I wonder if the citizens of Delhi are aware that they have a Hitler in their midst, and a Stalin too. Just check the phone directory, writes Gulu Ezekiel.india Updated: Aug 29, 2006 03:06 IST
The news that a restaurant in Navi Mumbai had been named after Adolf Hitler - the name has since been changed - did not really come as a shock. I wonder if the citizens of Delhi are aware that they have a Hitler in their midst, and a Stalin too. Just check the phone directory.
In fact, it has for long been a cause of bewilderment to me that we in India tend to have a fascination with two of the greatest mass murderers in modern history. Of course, most know Stalin in this country as the son of Tamil Nadu CM M Karunanidhi. It is a safe bet that at least over the last 30 years or so, no parent in Russia/Soviet Union decided on this dreaded name for their progeny. As for Hitler, some years back, I read with a certain amount of smug satisfaction the story of the son of a Bihar MLA who had been named after the Nazi dictator. The young Hitler had been arrested after attempting to murder his parents.
I am certain that no German in his right mind would dream of using this name. Even Hitler's last known relative (his late nephew) changed his surname before disappearing into obscurity. And his three surviving sons decided not to have any children so as to end the Hitler bloodline in their generation.
Such sensitivity appears lacking among our countrymen. Often the fascination is more naïve than morbid, almost an innocent ignorance of the man's evil doing. Many of my German friends visiting India have been shocked to be warmly greeted and told 'Hitler was a great man'. Their answer has always been the same: "No, he was not. He is hated in Germany."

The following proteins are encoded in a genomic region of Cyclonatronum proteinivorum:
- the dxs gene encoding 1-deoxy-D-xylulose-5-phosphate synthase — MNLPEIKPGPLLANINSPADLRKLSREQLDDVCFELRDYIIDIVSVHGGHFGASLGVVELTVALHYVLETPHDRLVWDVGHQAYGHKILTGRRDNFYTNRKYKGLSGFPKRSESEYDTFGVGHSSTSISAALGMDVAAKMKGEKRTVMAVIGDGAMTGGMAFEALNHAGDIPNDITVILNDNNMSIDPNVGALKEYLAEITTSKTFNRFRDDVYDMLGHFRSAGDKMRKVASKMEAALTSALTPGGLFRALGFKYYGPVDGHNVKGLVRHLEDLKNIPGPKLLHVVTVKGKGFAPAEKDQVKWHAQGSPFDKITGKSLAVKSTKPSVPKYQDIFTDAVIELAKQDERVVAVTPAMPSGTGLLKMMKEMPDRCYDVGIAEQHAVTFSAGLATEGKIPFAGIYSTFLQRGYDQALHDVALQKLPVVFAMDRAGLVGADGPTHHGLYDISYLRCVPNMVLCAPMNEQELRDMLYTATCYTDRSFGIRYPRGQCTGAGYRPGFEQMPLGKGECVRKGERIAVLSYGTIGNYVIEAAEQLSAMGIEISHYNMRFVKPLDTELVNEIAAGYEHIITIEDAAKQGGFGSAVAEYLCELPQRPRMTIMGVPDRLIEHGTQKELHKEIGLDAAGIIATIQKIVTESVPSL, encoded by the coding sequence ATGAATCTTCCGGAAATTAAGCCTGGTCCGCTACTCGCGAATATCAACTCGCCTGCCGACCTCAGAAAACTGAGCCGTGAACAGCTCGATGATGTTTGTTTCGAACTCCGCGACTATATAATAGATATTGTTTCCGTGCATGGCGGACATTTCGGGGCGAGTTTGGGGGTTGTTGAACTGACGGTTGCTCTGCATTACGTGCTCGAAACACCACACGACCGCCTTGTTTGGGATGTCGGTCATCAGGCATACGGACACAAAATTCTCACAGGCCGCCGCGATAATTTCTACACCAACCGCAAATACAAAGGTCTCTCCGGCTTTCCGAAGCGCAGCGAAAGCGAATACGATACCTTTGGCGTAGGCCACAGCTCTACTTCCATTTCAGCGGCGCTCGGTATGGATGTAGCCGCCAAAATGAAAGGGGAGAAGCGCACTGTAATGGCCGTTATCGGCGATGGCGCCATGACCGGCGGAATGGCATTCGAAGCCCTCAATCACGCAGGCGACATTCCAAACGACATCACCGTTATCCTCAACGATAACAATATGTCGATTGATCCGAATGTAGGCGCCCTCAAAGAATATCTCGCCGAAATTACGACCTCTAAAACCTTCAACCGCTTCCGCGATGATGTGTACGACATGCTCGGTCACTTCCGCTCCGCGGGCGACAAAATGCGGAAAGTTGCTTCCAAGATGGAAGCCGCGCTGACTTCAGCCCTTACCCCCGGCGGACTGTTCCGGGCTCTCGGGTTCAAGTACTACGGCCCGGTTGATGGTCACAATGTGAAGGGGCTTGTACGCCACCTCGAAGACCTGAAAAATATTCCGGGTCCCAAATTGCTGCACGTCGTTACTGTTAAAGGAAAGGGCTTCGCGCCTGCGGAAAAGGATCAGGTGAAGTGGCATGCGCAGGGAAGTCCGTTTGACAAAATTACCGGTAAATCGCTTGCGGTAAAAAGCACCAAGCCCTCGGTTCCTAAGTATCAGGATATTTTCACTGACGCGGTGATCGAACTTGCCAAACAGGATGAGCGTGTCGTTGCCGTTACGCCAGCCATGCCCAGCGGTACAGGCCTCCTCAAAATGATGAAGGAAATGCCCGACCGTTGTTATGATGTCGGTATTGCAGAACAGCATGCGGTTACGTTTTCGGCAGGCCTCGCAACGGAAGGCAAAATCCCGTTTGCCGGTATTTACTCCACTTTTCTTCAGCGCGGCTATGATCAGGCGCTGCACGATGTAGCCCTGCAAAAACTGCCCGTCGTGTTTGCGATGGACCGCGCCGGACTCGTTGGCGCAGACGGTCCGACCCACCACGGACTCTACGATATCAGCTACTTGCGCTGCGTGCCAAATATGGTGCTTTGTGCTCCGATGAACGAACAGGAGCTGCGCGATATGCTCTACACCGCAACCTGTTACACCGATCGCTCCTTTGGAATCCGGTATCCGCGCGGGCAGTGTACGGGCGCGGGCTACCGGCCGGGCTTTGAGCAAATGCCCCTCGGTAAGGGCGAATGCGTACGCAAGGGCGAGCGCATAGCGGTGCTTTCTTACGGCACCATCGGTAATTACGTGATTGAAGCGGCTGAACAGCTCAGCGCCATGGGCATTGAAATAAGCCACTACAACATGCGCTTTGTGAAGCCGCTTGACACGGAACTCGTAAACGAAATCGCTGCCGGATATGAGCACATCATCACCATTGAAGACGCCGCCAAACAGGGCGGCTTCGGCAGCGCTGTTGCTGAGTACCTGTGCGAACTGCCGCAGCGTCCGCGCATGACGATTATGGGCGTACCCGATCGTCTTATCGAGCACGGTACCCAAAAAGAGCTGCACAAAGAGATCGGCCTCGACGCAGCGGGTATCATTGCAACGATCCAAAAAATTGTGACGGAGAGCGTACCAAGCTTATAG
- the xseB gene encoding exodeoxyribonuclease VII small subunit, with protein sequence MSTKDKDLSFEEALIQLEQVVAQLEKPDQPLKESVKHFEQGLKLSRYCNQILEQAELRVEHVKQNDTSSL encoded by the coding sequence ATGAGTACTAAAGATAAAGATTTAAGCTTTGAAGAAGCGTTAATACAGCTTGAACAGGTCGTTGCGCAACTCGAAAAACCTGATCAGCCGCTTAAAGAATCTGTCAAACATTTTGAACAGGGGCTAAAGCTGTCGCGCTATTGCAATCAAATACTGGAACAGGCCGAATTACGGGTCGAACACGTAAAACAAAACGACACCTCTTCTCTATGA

One connection may be the usage of the sacred Hindu symbol of the swastika by the Nazi party. Devout Hindus claim the reason Hitler was defeated was because he committed the sacrilege of reversing the Hindu swastika that across the world became a symbol of hatred and fear. Back in the Seventies, a youth magazine published from Calcutta thought it was being cute when it introduced a range of 'Cuddly Hitlers', soft toys with the Nazi leader depicted as a sort of amiable teddy bear. The sense of outrage this generated saw the idea being scrapped shortly. Jews around the world hold India in the highest esteem as the only nation never to have practised anti-Semitism.
For a week or so, the restaurant received unprecedented, though negative, publicity. The 23-year-old owner is said to have been 'astonished' at the furor he'd created and appeared oblivious to the sense of outrage his publicity stunt had stirred up. Ignorance, I guess, is not always bliss.